The Deadline to file corporate tax returns (forms 1120, 1120A, and 1120S) is Monday March 16th, 2015. Most corporate returns are required to be filed electronically therefore they must be sent to the IRS before midnight on the 16th. If for some reason you are filing a paper corporate tax return, the post mark on the envelope must show 11:59pm or earlier in order to avoid late filing penalties.
If you require more time to file your corporate return, you can request a 6-month extension by filing federal Form 7004 and any corresponding state(s) extensions, however these too must be electronically filed or mailed before the March 16th Deadline.
So, you worked hours on your tax return, gathered your documents, filed on time and you are now awaiting your tax refund with eager anticipation. All is well until that moment of mild terror when you realize you forgot to include a vital document or deduction on your taxes. Don’t panic: all is not lost. There are ways to include missed information on your taxes, even if you’ve already filed them.
File an Amended Tax Return
When you’ve omitted information on your return, the IRS allows you to file an Amended U.S. Individual Income Tax Return called Form 1040X. However, you can’t e-file amended returns; they’ll have to be submitted it in paper form which increases the wait time by many weeks for any potential additional refunds.
Reasons to File
There are lots of reasons you might need to file an amended tax return, but there are some things that don’t necessitate one. You’ll need to file a 1040X form if you have experienced a change in your filing status, income, credits or deductions. But you do not have to file if you caught a math error after the fact. The IRS is pretty good about catching these types of mistakes and usually adjust these automatically for you. For example, If you forgot to attach the proper tax forms and a W2 is missing, there’s no need to file this amended form. You should get a request from the IRS requesting any missing items. The IRS can easily find income that you may have omitted from your tax return, but sometimes it can take a very long time for the IRS to notify you. That means if you made an error where you underpaid your taxes in some manner, you will accrue penalties and interest until your tax liability is paid in full. It could pay for you to file an amended return to minimize penalties & interests. On the other hand, the IRS isn’t as well-equipped for finding missing credits or deductions that you may have overlooked, and which could increase your refund. In this case, don’t wait until you get a letter from the IRS looking for more information. Instead, be proactive and file the amended return. After all it’s your money and the IRS does NOT have to pay you interest for holding onto your well deserved refunds.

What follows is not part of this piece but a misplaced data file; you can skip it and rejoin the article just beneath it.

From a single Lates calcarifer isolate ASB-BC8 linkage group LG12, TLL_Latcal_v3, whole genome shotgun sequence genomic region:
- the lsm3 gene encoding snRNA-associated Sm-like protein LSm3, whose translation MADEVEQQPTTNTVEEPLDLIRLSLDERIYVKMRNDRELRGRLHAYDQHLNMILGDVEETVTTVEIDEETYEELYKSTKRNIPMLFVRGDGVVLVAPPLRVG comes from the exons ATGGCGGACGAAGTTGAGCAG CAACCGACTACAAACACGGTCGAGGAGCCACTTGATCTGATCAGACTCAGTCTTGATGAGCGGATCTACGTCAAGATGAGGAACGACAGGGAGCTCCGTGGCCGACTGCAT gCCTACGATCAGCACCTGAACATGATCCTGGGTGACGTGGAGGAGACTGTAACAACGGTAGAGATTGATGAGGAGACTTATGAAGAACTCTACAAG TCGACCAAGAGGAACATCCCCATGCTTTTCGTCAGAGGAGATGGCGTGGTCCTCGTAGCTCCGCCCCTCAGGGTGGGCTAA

You have three years from the original filing date to submit Form 1040X, or two years from the date of tax payment. You’ll need to submit a separate 1040X form for each tax return you’re amending and mail them separately to the IRS. Also, don’t assume they are all being mailed to the same mailing address. There are usually separate processing PO Boxes for each tax year you are amending. If you plan on claiming more of a refund, you must wait until you get your original refund in the mail or via direct deposit before filing the 1040X. Again, keep in mind that amended refunds take awhile to process, so it could take up to 12 weeks before you receive anything. If you owe more taxes as a result of the amended return, pay what you owe right away to avoid fees and penalties from piling up, as the IRS will begin charging you based on the due date of your original tax return.
Track Your Status
Similar to tracking your original refund status, the IRS has a Where’s My Amended Return? tool (you can also check R&G Brenner’s Where’s My Refund page as we include State Refund links as well) that you can use to track your amended return’s status. Alternatively, you can call the IRS at 866-464-2050. Have your taxpayer identification number or social security number handy, along with your date of birth and zip code.
If you forgot to include some vital information on your tax return, follow the steps above to make sure you pay all the right taxes and get your full refund. Or, simply contact an experience R&G Brenner tax professional today, and we’d be happy to assist you.